Second, precisely what does it mean to “support” Hamas—whether in the imperial core, in Palestine, or elsewhere within the global left? If the demand that anti-imperialists “support” Hamas does not resonate the same way everywhere and for everyone, must it? Context matters in how this demand is received in each political geography. In Turkey, to offer one example, it is not the left but the Turkish government that “supports” Hamas, even as it arrests Palestine solidarity activists. Moreover, far from being clear-cut, it is particularly challenging to articulate a principled anti-imperialist position regarding Hamas in a context where Hamas supports the Turkish state in its military operations targeting Kurdish-majority regions of Rojava in North and East Syria.

Demonstrating “support” for Hamas, in any case, cannot be a requirement for joining the anti-imperialist “camp” or the left more generally today—especially if we are concerned with broadening our international movements toward the liberation of Palestine and the end of this genocide. As I argued, “insisting that the Palestine solidarity movement display ‘support’ for Hamas inhibits the cultivation of the broad alliances we need to end the genocide in Gaza and achieve a free Palestine.”

While careful attention to the particulars of any given situation is always necessary, critique is not condemnation, and solidarity does not require perfect alignment. To try and move the discussion further then, let me be as clear as possible. Resistance is justified when people are occupied. To ask what kind of resistance is justified and required at a given time and place need not undermine that primary point. Nor does questioning what international solidarity with a liberation struggle demands—which principles, positions, languages, alliances, and actions—at a given time and place. It is possible to support a resistance movement while critiquing elements of its leadership and actions, even during long periods of backlash and repression.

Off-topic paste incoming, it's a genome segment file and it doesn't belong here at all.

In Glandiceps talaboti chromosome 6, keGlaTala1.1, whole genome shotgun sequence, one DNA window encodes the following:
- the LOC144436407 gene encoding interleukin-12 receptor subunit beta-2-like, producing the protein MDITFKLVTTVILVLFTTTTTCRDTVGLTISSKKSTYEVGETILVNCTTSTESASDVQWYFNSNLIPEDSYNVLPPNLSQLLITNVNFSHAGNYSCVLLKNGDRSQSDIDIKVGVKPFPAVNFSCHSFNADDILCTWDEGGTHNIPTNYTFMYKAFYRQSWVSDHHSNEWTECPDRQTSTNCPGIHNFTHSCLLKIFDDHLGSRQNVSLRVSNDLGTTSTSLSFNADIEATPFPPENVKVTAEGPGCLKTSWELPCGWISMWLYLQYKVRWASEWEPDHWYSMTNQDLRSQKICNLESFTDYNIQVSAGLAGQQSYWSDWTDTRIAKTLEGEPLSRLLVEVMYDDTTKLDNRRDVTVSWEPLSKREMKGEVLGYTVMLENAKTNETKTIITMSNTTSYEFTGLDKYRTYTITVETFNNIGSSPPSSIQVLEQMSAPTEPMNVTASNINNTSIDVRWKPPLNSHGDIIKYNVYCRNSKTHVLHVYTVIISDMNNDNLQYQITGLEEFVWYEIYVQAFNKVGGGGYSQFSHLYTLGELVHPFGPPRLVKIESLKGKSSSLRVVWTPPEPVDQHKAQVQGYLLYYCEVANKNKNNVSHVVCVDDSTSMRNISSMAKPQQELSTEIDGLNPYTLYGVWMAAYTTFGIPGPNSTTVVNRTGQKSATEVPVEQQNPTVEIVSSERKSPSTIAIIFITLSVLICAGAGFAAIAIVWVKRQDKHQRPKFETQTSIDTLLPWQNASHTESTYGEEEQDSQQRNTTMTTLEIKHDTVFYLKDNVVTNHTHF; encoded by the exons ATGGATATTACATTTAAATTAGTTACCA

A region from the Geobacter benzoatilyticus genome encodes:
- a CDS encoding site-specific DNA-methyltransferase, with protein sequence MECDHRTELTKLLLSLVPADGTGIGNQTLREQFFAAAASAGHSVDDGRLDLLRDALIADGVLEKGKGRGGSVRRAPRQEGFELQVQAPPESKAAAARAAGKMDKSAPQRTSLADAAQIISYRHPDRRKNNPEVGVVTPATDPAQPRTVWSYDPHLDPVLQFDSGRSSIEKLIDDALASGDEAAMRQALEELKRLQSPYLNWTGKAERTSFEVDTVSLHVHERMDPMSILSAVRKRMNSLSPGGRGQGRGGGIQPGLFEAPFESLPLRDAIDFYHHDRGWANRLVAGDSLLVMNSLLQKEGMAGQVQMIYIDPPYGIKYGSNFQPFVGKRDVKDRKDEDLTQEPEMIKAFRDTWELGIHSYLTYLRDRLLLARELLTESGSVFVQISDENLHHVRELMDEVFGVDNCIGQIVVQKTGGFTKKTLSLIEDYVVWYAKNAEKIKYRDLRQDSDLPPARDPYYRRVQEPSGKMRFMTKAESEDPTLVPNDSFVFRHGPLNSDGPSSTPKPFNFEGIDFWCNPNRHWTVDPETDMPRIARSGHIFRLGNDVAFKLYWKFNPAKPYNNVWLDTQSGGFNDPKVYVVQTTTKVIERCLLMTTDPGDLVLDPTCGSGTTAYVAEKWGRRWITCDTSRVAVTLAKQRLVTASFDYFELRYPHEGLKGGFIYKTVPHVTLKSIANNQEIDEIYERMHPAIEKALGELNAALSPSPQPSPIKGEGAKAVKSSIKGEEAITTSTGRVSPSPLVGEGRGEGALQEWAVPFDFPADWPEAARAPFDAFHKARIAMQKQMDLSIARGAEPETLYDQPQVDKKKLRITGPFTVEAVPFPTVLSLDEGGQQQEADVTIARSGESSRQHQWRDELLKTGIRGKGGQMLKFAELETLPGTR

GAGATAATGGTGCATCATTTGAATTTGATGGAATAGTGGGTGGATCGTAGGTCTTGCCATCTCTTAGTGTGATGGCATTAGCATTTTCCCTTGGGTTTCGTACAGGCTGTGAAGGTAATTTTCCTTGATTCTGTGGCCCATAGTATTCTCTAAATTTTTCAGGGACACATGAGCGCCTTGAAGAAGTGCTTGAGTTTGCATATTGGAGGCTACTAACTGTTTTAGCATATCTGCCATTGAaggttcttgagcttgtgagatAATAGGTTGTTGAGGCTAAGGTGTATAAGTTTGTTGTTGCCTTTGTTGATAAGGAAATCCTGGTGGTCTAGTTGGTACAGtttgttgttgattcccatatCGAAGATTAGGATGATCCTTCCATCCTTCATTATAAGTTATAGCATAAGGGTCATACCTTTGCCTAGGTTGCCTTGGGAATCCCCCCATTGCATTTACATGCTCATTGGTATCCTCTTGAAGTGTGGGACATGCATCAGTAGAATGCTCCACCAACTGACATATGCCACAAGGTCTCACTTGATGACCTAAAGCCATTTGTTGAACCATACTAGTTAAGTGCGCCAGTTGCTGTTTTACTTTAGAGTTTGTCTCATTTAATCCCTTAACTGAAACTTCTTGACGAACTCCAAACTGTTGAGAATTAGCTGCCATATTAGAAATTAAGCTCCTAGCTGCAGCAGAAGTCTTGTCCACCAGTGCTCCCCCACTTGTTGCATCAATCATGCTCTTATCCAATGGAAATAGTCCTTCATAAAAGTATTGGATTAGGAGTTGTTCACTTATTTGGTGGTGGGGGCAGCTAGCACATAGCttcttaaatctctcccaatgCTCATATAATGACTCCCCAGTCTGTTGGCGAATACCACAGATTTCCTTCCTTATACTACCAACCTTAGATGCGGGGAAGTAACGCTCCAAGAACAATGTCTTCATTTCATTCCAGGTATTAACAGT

Solidarity demands the articulation of critiques in order to strengthen our movements through mutual engagement with our political differences.

How to think about the difference between a liberation struggle and its asserted leadership is a vexing problem even under the best of circumstances. At this moment, the forced hand of an either/or position between “supporting” and “condemning” Hamas renders it exceedingly difficult to discuss strategies of international solidarity with the Palestinian liberation movement and shrinks the space for debate and political transformation in the global movement for a free Palestine.

We need not reproduce the zero-sum possibilities offered by the powers we oppose who undermine the cause of Palestinian liberation while financially, militarily, and politically enabling the extermination of the Palestinian people. Observing the need to think beyond the either/or at this time is far from an argument for moderation; it is the recognition that international solidarity is a messy undertaking. That undertaking can, nonetheless, avoid depicting comradely disagreement as taking “a side against the Palestinian revolution,” while we continue to struggle—all over the world—for a free Palestine.